Thursday, February 8, 2007

And Don't Forget The TFIC

The Transportation for Illinois Coalition (TFIF), a project of the Illinois Chamber of Commerce, made a bit of a splash the day before the RTA and the Moving Beyond Congestion proponents released their final Report.

According to reports (e.g., here) the TFIC and the AFL-CIO have collaborated on a report recommending--surprise--an increase in funding for the Illinois transportation system. TFIF representatives spent yesterday in Springfield lobbying legislators, armed with a fact sheet and report that it has not yet seen fit to share with the public. (Unfortunately, the full report is still not available on the TFIF website.)

The Coalition recommends a $10.8 billion annual investment in the State's transportation system. This is about $5 billion more than the current annual outlay. The Coalition recommends that this new money be allocated as follows:

-- $1.8 billion for state highways
-- $340 million for local roads
-- $2 billion in Regional Transportation Authority (RTA) capital
-- $61 million, downstate transit capital
-- $400 million, RTA operating
-- $35 million, downstate transit operating
-- $100 million, Chicago Regional Environmental and Transportation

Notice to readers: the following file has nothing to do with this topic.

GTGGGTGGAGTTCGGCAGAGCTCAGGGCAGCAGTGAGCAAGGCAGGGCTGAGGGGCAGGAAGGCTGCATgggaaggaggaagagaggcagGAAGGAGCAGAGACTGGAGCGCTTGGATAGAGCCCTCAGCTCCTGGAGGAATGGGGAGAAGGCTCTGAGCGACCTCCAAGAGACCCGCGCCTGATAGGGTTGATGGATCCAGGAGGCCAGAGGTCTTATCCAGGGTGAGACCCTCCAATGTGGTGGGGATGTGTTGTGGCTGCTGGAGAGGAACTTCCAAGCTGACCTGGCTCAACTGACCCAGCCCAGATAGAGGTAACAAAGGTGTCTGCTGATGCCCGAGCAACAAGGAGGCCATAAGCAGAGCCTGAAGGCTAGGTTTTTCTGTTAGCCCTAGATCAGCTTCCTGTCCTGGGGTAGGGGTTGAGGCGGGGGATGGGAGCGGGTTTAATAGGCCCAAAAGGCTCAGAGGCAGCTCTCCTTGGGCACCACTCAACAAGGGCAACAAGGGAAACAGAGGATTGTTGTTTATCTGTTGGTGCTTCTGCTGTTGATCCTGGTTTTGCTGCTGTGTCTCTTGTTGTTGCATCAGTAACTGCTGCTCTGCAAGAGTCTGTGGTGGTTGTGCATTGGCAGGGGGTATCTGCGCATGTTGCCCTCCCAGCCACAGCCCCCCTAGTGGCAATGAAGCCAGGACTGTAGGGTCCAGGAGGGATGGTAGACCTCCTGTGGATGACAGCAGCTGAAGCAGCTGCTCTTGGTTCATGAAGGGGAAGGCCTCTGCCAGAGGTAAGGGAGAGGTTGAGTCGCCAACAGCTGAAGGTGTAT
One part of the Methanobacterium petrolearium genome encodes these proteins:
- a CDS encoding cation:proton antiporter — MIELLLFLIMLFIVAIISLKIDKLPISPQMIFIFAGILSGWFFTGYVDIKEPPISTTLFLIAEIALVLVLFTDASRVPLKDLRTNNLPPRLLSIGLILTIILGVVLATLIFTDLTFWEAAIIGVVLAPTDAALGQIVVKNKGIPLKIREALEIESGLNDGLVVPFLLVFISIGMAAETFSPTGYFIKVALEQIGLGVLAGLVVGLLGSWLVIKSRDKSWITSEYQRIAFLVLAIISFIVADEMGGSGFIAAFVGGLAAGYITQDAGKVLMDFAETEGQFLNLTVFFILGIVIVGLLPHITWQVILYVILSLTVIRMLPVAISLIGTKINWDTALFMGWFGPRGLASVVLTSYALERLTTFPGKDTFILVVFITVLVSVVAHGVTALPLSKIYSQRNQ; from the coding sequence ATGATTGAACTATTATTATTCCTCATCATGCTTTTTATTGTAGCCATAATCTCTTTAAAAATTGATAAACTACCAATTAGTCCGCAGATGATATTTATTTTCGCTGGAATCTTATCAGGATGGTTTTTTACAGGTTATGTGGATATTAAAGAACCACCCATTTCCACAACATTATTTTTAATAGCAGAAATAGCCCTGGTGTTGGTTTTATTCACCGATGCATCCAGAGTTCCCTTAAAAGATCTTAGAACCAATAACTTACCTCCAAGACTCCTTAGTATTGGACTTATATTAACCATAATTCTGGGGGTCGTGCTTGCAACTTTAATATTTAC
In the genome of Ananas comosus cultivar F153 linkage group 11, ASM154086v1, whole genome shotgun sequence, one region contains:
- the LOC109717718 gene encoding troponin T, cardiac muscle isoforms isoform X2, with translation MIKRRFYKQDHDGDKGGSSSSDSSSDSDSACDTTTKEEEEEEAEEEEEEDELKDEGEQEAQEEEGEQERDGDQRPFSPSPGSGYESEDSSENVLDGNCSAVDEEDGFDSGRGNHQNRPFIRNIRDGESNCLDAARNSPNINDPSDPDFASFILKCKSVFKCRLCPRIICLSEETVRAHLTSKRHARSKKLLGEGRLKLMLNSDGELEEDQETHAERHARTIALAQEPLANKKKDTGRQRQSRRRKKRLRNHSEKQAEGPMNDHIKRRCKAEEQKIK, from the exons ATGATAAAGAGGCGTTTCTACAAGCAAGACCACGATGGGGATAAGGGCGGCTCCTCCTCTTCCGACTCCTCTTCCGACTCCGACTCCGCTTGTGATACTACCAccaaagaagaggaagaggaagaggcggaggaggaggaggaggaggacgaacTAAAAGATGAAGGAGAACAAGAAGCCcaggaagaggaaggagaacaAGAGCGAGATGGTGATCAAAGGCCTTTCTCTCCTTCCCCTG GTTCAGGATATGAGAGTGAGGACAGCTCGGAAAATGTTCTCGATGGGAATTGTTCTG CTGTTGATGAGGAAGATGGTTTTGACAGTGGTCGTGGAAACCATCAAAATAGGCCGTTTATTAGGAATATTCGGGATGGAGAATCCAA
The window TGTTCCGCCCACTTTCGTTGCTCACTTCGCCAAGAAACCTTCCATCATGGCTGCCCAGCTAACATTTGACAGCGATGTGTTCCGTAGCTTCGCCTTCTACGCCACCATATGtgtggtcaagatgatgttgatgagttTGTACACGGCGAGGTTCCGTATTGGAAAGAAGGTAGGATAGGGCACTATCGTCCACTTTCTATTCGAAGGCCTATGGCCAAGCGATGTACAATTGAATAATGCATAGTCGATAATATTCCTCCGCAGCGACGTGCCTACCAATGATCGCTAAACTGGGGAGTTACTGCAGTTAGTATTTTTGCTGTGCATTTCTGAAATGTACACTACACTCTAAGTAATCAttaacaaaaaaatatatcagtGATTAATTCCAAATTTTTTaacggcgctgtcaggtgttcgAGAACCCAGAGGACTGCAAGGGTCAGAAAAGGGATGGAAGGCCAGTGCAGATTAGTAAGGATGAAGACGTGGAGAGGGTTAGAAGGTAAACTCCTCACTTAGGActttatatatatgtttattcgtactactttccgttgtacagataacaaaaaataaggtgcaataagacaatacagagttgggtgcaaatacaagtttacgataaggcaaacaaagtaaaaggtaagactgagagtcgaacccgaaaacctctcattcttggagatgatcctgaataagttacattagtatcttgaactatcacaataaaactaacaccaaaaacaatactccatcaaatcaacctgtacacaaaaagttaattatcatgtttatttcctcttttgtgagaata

Efficiency program (easing freight rail congestion in northern
-- $6 million, state rail freight
-- $260 million, intercity passenger rail
-- $20 million, airports outside Chicago

Under this proposal, public transit will get almost exactly half of the new money. Note that the new operating subsidy for the RTA is $400 million, which is more than the $225 million in the RTA's 2007 budget, but close to what the RTA will need to close the deficit in 2009.

It is pretty incredible to think that the General Assembly will allocate half of this new money to public transit when public transit accounts for a small percentage of total trips in the State as a whole and even in Northeastern Illinois.

Both the Chamber of Commerce and the AFL-CIO, the key members of TFIC, are card carrying members of the Moving Beyond Congestion group. One wonders if the MBC proponents wrote the script for TFIC. It seems a bit beyond coincidence that the MBC and TFIF propose the same amounts of new money for the RTA system: $2 billion a year in new capital money and $400 million a year in new operating money over the next five years.

Perhaps this will be the year for a transit home run if indeed business and labor heavy hitters join the MBC effort.

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